Lying in bed for the sake of science

October 11, 2017 by Monica Edwards, NASA
Participants may keep their cell phones or use computers during the bedrest study, but they must maintain a six-degree head-down tilt at all times. Credit: German Space Agency (DLR)

Twelve volunteers will arrive this week at the German Space Agency's (DLR) Institute of Aerospace Medicine's :envihab facility to lie in bed for a month in the name of science. NASA's Human Research Program, in partnership with DLR, is sponsoring investigations in this study to observe and analyze the effects of fluid pressure on astronauts' eyes and optic nerves.

This study, known as VaPER (VIIP and Psychological :envihab Research), is part of NASA's Flight Analogs Program. An analog environment is a situation on Earth that produces effects on the body similar to those experienced in space, both physical, mental and emotional. These studies are expected to help advance humans from lower-Earth orbit missions into .

The participants in VaPER will spend 30 days in bed with a six-degree head-down tilt and breathe air with 0.5% . By comparison, carbon dioxide makes up about 0.04% of the air we breathe on Earth.

On the International Space Station, and many other space vehicles, carbon dioxide levels are higher than on Earth, due, in part, to the enclosed environment in which the astronauts live and work. Constant forced air circulation throughout the station ensures that pockets of CO2 that do form are quickly dispersed, and that the crew members always have plenty of clean air to breathe. The head-down tilt in the VaPER study will simulate the weightless nature of space, where the fluids in your body shift toward your head. These conditions will mimic the environment thought to cause vision problems experienced by some astronauts.

Official patch of the VaPER bedrest study, a NASA co-sponsored investigations to observe and analyze the effects of fluid pressure on astronauts' eyes and optic nerves. Credit: NASA
"On October 2, they admitted the first two subjects to begin," said Lisa Spence, Flight Analogs Project Manager. "The next day two more arrived. They will continue this every day until they have admitted all 12."

The subjects will complete two-weeks of baseline data collection and training then "the first two who came in will go to bed where they will remain for 30 days," Spence explained. "The day after that, the next two will go to bed then the day after that the next two. Each set of two will have the same schedule, it's just offset by a day from the others."

Bed rest studies offer scientists ways to see how the body adapts to weightlessness. Participants must live, eat, and even shower in the head-down position - and in this case - in the carbon dioxide environment. This causes their bodies to adapt as if they were in space. They are continuously monitored to understand how their bodies change and why. Results allow countermeasures to be devised that will help astronauts on missions, as well as bed-ridden people on Earth.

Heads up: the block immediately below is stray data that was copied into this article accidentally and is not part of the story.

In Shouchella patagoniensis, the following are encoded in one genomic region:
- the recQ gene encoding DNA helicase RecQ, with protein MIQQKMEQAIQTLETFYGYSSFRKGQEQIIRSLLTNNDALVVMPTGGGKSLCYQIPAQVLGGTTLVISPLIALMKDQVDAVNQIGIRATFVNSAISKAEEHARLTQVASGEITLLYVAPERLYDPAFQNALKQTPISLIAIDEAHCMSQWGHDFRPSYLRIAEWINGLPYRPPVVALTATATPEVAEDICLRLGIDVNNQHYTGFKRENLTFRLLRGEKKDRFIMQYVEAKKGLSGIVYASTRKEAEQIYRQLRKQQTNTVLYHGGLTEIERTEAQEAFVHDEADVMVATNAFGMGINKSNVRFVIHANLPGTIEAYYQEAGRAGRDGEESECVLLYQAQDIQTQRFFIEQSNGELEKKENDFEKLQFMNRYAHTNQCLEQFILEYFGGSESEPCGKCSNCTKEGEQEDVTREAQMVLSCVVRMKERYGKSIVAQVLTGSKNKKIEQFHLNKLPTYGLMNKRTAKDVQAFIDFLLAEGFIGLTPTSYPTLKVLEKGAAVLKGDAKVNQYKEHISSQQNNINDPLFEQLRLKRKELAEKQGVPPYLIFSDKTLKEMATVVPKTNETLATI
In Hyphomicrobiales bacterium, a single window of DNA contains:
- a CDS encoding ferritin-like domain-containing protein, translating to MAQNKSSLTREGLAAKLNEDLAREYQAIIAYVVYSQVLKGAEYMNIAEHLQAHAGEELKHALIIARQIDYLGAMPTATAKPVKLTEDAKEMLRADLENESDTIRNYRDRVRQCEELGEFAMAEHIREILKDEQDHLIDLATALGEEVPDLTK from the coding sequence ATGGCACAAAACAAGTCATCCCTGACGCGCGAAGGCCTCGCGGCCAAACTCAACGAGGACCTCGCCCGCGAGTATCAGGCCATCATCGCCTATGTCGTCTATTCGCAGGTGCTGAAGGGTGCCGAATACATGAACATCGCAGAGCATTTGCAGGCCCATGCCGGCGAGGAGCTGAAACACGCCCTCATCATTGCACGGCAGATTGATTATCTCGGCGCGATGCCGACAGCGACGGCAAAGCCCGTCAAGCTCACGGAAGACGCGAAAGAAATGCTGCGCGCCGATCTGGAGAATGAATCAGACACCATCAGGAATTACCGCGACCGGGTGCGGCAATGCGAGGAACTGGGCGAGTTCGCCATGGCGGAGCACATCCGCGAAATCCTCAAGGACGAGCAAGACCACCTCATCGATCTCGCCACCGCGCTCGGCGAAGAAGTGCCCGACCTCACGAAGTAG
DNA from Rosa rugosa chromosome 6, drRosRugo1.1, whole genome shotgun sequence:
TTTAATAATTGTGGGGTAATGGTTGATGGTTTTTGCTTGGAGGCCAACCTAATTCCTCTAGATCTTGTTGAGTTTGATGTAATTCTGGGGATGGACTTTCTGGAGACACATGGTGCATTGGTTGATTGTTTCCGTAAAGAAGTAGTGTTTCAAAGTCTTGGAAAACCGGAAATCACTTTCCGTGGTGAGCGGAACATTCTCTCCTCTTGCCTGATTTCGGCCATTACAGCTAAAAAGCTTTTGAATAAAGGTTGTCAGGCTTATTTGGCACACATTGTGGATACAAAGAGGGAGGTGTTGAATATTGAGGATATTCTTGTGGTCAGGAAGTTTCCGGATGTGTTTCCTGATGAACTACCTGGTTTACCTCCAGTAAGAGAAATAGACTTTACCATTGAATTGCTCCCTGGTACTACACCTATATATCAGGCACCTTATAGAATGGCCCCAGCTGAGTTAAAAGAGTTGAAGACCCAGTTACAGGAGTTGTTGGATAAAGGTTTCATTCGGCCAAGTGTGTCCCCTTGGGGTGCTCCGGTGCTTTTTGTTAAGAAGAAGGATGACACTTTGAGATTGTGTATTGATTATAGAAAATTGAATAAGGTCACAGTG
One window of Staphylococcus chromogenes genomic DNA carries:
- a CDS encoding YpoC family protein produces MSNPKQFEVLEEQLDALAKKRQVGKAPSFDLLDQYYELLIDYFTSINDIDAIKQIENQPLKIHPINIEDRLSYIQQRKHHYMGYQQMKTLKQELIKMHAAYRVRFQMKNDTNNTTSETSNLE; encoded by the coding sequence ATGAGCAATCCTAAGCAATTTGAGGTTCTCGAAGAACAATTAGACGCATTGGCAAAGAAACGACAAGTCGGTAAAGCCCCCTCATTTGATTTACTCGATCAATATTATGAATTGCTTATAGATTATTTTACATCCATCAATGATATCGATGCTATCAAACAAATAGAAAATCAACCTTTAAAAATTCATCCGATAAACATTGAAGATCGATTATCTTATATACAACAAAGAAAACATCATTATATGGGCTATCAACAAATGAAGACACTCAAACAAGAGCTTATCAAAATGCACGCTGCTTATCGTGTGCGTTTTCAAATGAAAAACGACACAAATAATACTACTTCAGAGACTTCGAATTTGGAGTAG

While very structured, the participants' days may not be as boring as it would seem. Participants are encouraged to set a goal such as learning a new language or taking a class online.

Additionally, daily routines, such as showering, take a lot of time when you cannot stand up to do them. There is continuous including several MRIs to observe potential changes in either brain or eye structures. Blood pressure, heart rate, nutrient absorption, energy expenditure, bone mass and even the participants' mood will also be monitored. Diet is strictly controlled giving participants little choice as to what or when they eat. Participants get to keep their phones to maintain contact with family and friends, although visitors to the facility will not be allowed.

Explore further: Vitamin super-cocktail to combat 60 days of lying in bed

Related Stories

Rodents help NASA take the next step to Mars

August 15, 2017

NASA's future deep space exploration – including to Mars – is an unprecedented venture in spaceflight, requiring us to tackle challenges we've never faced before. For instance, we know the human body changes significantly ...

Counting calories in space

July 7, 2017

Rockets and spacecraft may get us to Mars, but food must nourish us on the journey. Now researchers are using the International Space Station to look at how much food will be needed on a spacecraft heading to the Moon, Mars ...

Monitoring astronauts' lung health

May 2, 2017

Astronauts in space are valuable sources of scientific data. Researchers collect blood and urine samples to understand what effects living in weightlessness has on their bodies. For one experiment, investigators are interested ...

Recommended for you

Coffee-based colloids for direct solar absorption

March 22, 2019

Solar energy is one of the most promising resources to help reduce fossil fuel consumption and mitigate greenhouse gas emissions to power a sustainable future. Devices presently in use to convert solar energy into thermal ...

EPA adviser is promoting harmful ideas, scientists say

March 22, 2019

The Trump administration's reliance on industry-funded environmental specialists is again coming under fire, this time by researchers who say that Louis Anthony "Tony" Cox Jr., who leads a key Environmental Protection Agency ...


Please sign in to add a comment. Registration is free, and takes less than a minute. Read more

Click here to reset your password.
Sign in to get notified via email when new comments are made.